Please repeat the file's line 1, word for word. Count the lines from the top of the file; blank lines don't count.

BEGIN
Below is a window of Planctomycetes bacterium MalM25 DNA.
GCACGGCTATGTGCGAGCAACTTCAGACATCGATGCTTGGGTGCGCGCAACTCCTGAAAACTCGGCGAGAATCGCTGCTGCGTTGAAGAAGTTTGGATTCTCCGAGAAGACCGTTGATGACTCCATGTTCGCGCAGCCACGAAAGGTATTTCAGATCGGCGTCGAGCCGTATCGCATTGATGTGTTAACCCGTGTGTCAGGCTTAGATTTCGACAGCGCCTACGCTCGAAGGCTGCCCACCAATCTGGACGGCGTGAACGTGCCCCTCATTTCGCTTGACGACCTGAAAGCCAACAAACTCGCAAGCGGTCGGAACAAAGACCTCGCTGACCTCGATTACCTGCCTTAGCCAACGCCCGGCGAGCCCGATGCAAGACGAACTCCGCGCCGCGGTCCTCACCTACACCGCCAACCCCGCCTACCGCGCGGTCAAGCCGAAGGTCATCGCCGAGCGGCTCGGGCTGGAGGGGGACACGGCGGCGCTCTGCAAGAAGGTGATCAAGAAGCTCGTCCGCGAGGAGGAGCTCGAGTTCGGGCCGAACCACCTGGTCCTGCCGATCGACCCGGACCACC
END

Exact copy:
Below is a window of Planctomycetes bacterium MalM25 DNA.